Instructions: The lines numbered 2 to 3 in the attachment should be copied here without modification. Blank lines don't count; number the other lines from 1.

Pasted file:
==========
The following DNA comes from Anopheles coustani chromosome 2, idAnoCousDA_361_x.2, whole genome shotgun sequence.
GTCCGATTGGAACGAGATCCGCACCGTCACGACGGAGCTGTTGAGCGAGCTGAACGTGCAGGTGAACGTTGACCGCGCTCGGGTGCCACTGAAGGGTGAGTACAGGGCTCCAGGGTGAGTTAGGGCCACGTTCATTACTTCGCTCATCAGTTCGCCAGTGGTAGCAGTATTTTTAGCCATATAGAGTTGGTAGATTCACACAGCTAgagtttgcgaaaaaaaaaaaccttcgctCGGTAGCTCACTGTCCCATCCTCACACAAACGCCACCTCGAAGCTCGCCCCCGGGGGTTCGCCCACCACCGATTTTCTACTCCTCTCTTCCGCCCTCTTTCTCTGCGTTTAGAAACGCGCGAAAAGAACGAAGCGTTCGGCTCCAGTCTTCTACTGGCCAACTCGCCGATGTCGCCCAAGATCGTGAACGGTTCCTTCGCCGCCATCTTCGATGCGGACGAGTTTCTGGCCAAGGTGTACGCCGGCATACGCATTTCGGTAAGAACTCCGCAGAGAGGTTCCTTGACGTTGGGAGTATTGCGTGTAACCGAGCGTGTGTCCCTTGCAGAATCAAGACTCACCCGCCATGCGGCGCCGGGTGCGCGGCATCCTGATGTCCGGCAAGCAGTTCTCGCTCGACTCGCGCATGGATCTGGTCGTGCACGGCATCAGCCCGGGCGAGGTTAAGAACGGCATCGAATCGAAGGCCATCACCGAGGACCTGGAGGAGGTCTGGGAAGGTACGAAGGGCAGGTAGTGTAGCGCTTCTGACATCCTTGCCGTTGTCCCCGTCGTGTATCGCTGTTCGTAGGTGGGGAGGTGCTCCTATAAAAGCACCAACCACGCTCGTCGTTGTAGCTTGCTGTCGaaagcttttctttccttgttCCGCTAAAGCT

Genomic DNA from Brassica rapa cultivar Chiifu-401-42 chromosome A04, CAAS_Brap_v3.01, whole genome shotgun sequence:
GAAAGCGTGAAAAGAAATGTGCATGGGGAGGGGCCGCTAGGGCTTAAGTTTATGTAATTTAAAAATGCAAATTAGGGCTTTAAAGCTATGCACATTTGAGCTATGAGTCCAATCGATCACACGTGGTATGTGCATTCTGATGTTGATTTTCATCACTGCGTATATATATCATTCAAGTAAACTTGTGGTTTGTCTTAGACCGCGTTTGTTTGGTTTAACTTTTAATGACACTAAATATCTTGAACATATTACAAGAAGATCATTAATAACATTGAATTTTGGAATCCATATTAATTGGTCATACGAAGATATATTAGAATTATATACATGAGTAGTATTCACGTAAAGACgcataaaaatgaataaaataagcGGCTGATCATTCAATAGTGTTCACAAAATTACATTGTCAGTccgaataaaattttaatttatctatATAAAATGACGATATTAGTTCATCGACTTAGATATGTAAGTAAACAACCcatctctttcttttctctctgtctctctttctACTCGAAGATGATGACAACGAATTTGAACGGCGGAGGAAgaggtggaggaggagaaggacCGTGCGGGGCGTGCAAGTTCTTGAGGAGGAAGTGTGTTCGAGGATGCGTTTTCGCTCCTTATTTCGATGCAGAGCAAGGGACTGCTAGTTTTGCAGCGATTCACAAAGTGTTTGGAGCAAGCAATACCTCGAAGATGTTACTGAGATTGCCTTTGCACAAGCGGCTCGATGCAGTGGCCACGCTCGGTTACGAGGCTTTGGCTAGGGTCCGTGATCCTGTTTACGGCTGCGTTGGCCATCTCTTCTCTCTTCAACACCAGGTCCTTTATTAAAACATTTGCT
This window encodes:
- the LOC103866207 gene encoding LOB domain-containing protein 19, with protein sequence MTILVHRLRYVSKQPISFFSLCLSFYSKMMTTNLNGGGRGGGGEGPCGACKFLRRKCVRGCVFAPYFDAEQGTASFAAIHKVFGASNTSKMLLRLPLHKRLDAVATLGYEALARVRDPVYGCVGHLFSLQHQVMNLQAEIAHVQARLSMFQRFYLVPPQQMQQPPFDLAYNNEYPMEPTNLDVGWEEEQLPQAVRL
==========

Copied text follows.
GTCCGATTGGAACGAGATCCGCACCGTCACGACGGAGCTGTTGAGCGAGCTGAACGTGCAGGTGAACGTTGACCGCGCTCGGGTGCCACTGAAGGGTGAGTACAGGGCTCCAGGGTGAGTTAGGGCCACGTTCATTACTTCGCTCATCAGTTCGCCAGTGGTAGCAGTATTTTTAGCCATATAGAGTTGGTAGATTCACACAGCTAgagtttgcgaaaaaaaaaaaccttcgctCGGTAGCTCACTGTCCCATCCTCACACAAACGCCACCTCGAAGCTCGCCCCCGGGGGTTCGCCCACCACCGATTTTCTACTCCTCTCTTCCGCCCTCTTTCTCTGCGTTTAGAAACGCGCGAAAAGAACGAAGCGTTCGGCTCCAGTCTTCTACTGGCCAACTCGCCGATGTCGCCCAAGATCGTGAACGGTTCCTTCGCCGCCATCTTCGATGCGGACGAGTTTCTGGCCAAGGTGTACGCCGGCATACGCATTTCGGTAAGAACTCCGCAGAGAGGTTCCTTGACGTTGGGAGTATTGCGTGTAACCGAGCGTGTGTCCCTTGCAGAATCAAGACTCACCCGCCATGCGGCGCCGGGTGCGCGGCATCCTGATGTCCGGCAAGCAGTTCTCGCTCGACTCGCGCATGGATCTGGTCGTGCACGGCATCAGCCCGGGCGAGGTTAAGAACGGCATCGAATCGAAGGCCATCACCGAGGACCTGGAGGAGGTCTGGGAAGGTACGAAGGGCAGGTAGTGTAGCGCTTCTGACATCCTTGCCGTTGTCCCCGTCGTGTATCGCTGTTCGTAGGTGGGGAGGTGCTCCTATAAAAGCACCAACCACGCTCGTCGTTGTAGCTTGCTGTCGaaagcttttctttccttgttCCGCTAAAGCT

Genomic DNA from Brassica rapa cultivar Chiifu-401-42 chromosome A04, CAAS_Brap_v3.01, whole genome shotgun sequence: